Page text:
Advanced Symbolic Logic, PL 330

Homework set # 4, answer key


Page 59 # 1

Yes, 'pqq.. -(st) q uv' implies 'q' as shown by fell swoop

pqq.. -(st) q uv :. q

      T. ^       q    ^  :. TT^





Page 59 # 2

Symbolize the three statements as A) 'q qr'  B) 'q q r. p' and C) ' p r'.


A does not imply B


q qr.:q q r. p

^ q qr.:q q r. T                T q qr.: q q r. ^

        T                                             T -(q q r)


                                                              -(T q r)            -(^ q r)


B does not imply C (fell swoop)

q q r. p:. p r

                T .T^




A implies C (fell swoop)

q qr..p r

^      qq^..T^




B cannot imply A, for A implies C and if B implied A then by (ii) p 47, B would imply C, which we have shown not to be the case.


Similarly, C cannot imply B, for if C implied B, then, since A implies C, A would, by (ii) p 47 imply B, which it does not.


C does not imply A

pr.. q qr

Tr.. ^q qr       

       r qr



Page 67 # 2

'pqr' is equivalent to ''

Tqr.:Tq.Tr        ^qr.:^q.^r

qrqr                                   TT

T                                           T


'pqr' is not equivalent to ''

Tqr.:Tq.q.Tr              ^qr.:^q.q.^r

qr.q qr                                            T.T q T

Tr.T q r                                                       T




'p.q q r' is not equivalent to ''

p.q q

T.q q r::Tq.Tr             ^.q q r::^q.^r

q q r.qr                                                   T

                                    T q r.Tr


                                          T ^


'p.q q r' is equivalent to ''

p.q q

T.q q r::Tq.q.Tr           ^.q q r::^q.q.^r

qqr..qqr                                             T.T qT

T                                                            T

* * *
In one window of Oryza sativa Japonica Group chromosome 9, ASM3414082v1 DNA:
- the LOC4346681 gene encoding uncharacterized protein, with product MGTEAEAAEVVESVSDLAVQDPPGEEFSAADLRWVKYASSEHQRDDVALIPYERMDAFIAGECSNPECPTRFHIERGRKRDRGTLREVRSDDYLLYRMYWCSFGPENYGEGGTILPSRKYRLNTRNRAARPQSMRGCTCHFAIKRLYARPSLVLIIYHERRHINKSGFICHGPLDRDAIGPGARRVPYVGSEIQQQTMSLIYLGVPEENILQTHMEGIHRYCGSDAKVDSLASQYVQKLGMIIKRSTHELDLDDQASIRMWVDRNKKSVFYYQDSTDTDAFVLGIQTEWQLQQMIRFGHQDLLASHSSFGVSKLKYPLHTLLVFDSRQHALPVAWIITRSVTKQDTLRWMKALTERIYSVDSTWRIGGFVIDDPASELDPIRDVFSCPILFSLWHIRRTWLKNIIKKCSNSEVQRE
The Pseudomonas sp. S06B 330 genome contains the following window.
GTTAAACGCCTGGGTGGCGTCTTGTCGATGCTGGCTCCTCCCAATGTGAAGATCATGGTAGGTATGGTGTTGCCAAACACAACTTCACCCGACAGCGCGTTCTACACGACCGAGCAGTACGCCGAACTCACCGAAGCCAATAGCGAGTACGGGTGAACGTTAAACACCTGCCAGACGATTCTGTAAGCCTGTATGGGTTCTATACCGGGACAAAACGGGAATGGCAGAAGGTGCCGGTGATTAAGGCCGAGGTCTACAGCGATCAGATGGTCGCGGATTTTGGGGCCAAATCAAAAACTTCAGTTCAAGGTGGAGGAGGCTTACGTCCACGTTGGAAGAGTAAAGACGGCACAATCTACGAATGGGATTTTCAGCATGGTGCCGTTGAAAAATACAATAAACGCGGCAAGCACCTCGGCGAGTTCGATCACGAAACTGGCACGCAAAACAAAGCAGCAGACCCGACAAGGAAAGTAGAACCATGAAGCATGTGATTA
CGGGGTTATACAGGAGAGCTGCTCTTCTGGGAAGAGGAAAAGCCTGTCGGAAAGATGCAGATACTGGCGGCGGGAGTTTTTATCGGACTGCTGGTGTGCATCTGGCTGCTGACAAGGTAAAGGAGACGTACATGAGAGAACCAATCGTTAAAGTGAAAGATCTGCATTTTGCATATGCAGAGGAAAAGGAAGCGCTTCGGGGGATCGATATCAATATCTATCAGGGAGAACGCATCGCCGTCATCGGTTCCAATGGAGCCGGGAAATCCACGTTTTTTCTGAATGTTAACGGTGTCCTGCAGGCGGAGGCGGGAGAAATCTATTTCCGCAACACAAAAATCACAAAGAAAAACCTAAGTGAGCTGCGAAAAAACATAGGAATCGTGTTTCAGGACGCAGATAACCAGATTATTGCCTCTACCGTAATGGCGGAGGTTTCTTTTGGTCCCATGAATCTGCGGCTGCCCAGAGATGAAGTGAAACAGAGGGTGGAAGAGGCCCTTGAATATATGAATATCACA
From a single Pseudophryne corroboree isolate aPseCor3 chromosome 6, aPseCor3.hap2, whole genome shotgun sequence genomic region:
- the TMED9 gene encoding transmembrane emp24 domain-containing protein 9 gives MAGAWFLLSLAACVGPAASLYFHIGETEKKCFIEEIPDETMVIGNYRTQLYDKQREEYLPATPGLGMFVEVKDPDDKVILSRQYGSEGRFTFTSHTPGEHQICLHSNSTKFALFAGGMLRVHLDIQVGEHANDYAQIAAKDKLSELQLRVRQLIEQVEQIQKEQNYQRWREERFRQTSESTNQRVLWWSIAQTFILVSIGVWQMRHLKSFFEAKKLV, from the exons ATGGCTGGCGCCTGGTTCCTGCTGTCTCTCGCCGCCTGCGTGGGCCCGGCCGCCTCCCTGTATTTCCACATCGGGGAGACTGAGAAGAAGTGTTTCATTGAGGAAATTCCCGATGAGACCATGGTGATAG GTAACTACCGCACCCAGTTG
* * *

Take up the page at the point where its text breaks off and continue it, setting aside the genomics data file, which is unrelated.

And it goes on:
Page 67 # 4 third pair

pqr q pq q pr q p            pqqqr . pqqq . pqqr . pqq 

        pq       q        p                              p q q            .            p q

                      p                                                                p

                                               Yes, 'p' is equivalent to 'p'



Page 67, # 8, Justification of (ix), p. 63


First Part--Justifying that if the alternation of S1 with S2 implies S, then each of S1 and S2 imply S.


Suppose S1 v S2 implies S.

Since S1 clearly implies S1 v S2, then, by rule (ii) of implication (see page 40), S1 implies S through the transitivity of implication.  By parity of reasoning, S2 implies S.


Second Part--Justifying that if S1 and S2 each imply S, then the alternation of S1 with S2 implies S.


Suppose S1 and S2 each imply S.

By (vii) then, S is equivalent to each of S1 v S   and   S2 v S.  But then S is equivalent to the alternation of all three, i.e., to S1 v S2 v S.  Given this equivalence, however, (vii) yields the result that S1 v S2 implies S.  Should the equivalence of S to S1 v S2 v S be in doubt, recall that the third law of interchange, p. 55, preserves equivalence when equivalents are interchanged.  Put S2 v S for its equivalent S in S1 v S.

The result is S1 v S2 v S.